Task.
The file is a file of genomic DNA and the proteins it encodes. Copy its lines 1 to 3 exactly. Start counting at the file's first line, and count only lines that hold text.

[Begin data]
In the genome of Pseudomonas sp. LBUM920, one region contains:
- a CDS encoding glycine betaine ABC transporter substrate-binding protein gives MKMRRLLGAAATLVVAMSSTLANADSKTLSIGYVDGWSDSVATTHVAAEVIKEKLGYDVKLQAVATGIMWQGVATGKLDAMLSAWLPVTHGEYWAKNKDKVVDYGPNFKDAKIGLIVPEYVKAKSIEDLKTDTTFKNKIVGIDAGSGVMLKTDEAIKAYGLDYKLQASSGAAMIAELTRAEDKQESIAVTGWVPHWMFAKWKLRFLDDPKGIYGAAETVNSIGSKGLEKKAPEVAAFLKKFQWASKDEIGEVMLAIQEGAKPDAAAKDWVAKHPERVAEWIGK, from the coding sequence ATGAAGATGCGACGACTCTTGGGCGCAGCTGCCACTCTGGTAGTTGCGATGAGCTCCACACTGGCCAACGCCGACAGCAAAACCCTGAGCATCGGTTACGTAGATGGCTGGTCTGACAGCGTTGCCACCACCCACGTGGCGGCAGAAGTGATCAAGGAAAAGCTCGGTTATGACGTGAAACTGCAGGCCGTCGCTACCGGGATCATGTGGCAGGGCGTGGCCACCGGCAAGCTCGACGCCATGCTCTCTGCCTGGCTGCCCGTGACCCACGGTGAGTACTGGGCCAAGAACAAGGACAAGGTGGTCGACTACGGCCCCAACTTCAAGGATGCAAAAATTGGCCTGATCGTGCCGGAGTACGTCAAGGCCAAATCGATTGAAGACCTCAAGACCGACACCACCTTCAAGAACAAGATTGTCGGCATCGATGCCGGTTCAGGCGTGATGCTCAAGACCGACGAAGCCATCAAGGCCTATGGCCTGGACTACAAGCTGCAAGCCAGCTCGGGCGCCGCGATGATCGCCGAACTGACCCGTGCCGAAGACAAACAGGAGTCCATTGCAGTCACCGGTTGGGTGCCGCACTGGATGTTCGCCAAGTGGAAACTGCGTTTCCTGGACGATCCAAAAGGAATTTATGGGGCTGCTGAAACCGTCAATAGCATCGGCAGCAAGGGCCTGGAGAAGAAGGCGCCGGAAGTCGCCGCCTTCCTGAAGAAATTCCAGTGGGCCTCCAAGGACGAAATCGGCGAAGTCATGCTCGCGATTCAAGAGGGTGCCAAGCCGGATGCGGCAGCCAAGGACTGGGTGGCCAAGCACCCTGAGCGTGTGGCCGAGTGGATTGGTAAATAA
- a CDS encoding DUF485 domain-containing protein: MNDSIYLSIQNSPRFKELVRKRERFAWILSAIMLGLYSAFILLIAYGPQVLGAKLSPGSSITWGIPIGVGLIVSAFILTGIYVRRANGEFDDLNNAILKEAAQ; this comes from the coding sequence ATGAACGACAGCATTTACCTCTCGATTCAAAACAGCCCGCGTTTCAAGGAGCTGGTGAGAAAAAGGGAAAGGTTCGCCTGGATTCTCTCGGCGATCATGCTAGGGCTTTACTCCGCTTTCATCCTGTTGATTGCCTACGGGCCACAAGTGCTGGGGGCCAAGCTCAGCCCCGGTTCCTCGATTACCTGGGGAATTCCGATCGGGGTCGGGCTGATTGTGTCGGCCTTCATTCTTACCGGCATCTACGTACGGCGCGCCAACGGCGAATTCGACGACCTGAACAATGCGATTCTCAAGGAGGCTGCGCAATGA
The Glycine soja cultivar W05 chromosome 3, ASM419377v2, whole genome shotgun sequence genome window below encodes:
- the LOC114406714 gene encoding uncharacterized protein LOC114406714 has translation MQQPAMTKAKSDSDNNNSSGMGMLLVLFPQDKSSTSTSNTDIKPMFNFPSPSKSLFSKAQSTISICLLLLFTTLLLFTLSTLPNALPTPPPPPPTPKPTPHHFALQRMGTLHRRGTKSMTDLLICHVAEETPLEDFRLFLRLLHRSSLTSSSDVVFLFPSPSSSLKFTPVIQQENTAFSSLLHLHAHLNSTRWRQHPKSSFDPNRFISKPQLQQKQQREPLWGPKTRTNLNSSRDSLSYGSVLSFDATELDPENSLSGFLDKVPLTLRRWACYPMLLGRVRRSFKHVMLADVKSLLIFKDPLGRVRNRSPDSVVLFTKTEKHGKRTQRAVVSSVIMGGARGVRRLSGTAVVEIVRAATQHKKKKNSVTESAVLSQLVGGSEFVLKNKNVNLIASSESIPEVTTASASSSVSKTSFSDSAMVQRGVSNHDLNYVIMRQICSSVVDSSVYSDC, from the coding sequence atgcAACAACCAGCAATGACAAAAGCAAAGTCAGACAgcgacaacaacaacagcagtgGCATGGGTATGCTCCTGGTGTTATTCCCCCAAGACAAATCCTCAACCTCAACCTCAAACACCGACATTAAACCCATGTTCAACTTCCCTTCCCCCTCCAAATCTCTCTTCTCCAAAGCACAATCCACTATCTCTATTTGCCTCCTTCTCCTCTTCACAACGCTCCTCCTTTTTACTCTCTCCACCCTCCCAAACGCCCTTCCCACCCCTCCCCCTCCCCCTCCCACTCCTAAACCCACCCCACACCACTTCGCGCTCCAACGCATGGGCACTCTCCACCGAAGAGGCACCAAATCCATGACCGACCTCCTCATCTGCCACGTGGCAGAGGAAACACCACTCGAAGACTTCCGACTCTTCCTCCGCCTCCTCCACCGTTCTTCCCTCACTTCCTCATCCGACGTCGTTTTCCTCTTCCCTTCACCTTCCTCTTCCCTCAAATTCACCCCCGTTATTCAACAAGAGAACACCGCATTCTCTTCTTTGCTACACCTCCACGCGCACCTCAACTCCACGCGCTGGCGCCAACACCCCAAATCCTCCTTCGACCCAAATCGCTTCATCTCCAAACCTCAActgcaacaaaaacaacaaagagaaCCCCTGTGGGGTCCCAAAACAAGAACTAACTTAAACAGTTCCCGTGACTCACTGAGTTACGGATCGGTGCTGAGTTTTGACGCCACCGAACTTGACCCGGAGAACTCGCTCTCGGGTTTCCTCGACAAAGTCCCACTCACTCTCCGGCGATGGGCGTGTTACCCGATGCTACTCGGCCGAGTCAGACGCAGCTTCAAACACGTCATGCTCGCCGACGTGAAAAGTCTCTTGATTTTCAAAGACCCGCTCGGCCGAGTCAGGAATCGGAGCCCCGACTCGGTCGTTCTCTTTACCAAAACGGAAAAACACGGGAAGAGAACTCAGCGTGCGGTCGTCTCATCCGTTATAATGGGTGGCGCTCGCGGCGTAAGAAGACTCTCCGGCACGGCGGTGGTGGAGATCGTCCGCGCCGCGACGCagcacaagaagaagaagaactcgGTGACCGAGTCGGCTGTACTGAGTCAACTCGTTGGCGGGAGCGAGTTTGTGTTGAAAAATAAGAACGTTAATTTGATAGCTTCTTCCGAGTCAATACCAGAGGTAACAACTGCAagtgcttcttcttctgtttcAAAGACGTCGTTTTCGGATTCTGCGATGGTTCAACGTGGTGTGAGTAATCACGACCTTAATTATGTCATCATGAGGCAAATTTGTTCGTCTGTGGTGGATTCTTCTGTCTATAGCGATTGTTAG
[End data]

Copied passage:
In the genome of Pseudomonas sp. LBUM920, one region contains:
- a CDS encoding glycine betaine ABC transporter substrate-binding protein gives MKMRRLLGAAATLVVAMSSTLANADSKTLSIGYVDGWSDSVATTHVAAEVIKEKLGYDVKLQAVATGIMWQGVATGKLDAMLSAWLPVTHGEYWAKNKDKVVDYGPNFKDAKIGLIVPEYVKAKSIEDLKTDTTFKNKIVGIDAGSGVMLKTDEAIKAYGLDYKLQASSGAAMIAELTRAEDKQESIAVTGWVPHWMFAKWKLRFLDDPKGIYGAAETVNSIGSKGLEKKAPEVAAFLKKFQWASKDEIGEVMLAIQEGAKPDAAAKDWVAKHPERVAEWIGK, from the coding sequence ATGAAGATGCGACGACTCTTGGGCGCAGCTGCCACTCTGGTAGTTGCGATGAGCTCCACACTGGCCAACGCCGACAGCAAAACCCTGAGCATCGGTTACGTAGATGGCTGGTCTGACAGCGTTGCCACCACCCACGTGGCGGCAGAAGTGATCAAGGAAAAGCTCGGTTATGACGTGAAACTGCAGGCCGTCGCTACCGGGATCATGTGGCAGGGCGTGGCCACCGGCAAGCTCGACGCCATGCTCTCTGCCTGGCTGCCCGTGACCCACGGTGAGTACTGGGCCAAGAACAAGGACAAGGTGGTCGACTACGGCCCCAACTTCAAGGATGCAAAAATTGGCCTGATCGTGCCGGAGTACGTCAAGGCCAAATCGATTGAAGACCTCAAGACCGACACCACCTTCAAGAACAAGATTGTCGGCATCGATGCCGGTTCAGGCGTGATGCTCAAGACCGACGAAGCCATCAAGGCCTATGGCCTGGACTACAAGCTGCAAGCCAGCTCGGGCGCCGCGATGATCGCCGAACTGACCCGTGCCGAAGACAAACAGGAGTCCATTGCAGTCACCGGTTGGGTGCCGCACTGGATGTTCGCCAAGTGGAAACTGCGTTTCCTGGACGATCCAAAAGGAATTTATGGGGCTGCTGAAACCGTCAATAGCATCGGCAGCAAGGGCCTGGAGAAGAAGGCGCCGGAAGTCGCCGCCTTCCTGAAGAAATTCCAGTGGGCCTCCAAGGACGAAATCGGCGAAGTCATGCTCGCGATTCAAGAGGGTGCCAAGCCGGATGCGGCAGCCAAGGACTGGGTGGCCAAGCACCCTGAGCGTGTGGCCGAGTGGATTGGTAAATAA
- a CDS encoding DUF485 domain-containing protein: MNDSIYLSIQNSPRFKELVRKRERFAWILSAIMLGLYSAFILLIAYGPQVLGAKLSPGSSITWGIPIGVGLIVSAFILTGIYVRRANGEFDDLNNAILKEAAQ; this comes from the coding sequence ATGAACGACAGCATTTACCTCTCGATTCAAAACAGCCCGCGTTTCAAGGAGCTGGTGAGAAAAAGGGAAAGGTTCGCCTGGATTCTCTCGGCGATCATGCTAGGGCTTTACTCCGCTTTCATCCTGTTGATTGCCTACGGGCCACAAGTGCTGGGGGCCAAGCTCAGCCCCGGTTCCTCGATTACCTGGGGAATTCCGATCGGGGTCGGGCTGATTGTGTCGGCCTTCATTCTTACCGGCATCTACGTACGGCGCGCCAACGGCGAATTCGACGACCTGAACAATGCGATTCTCAAGGAGGCTGCGCAATGA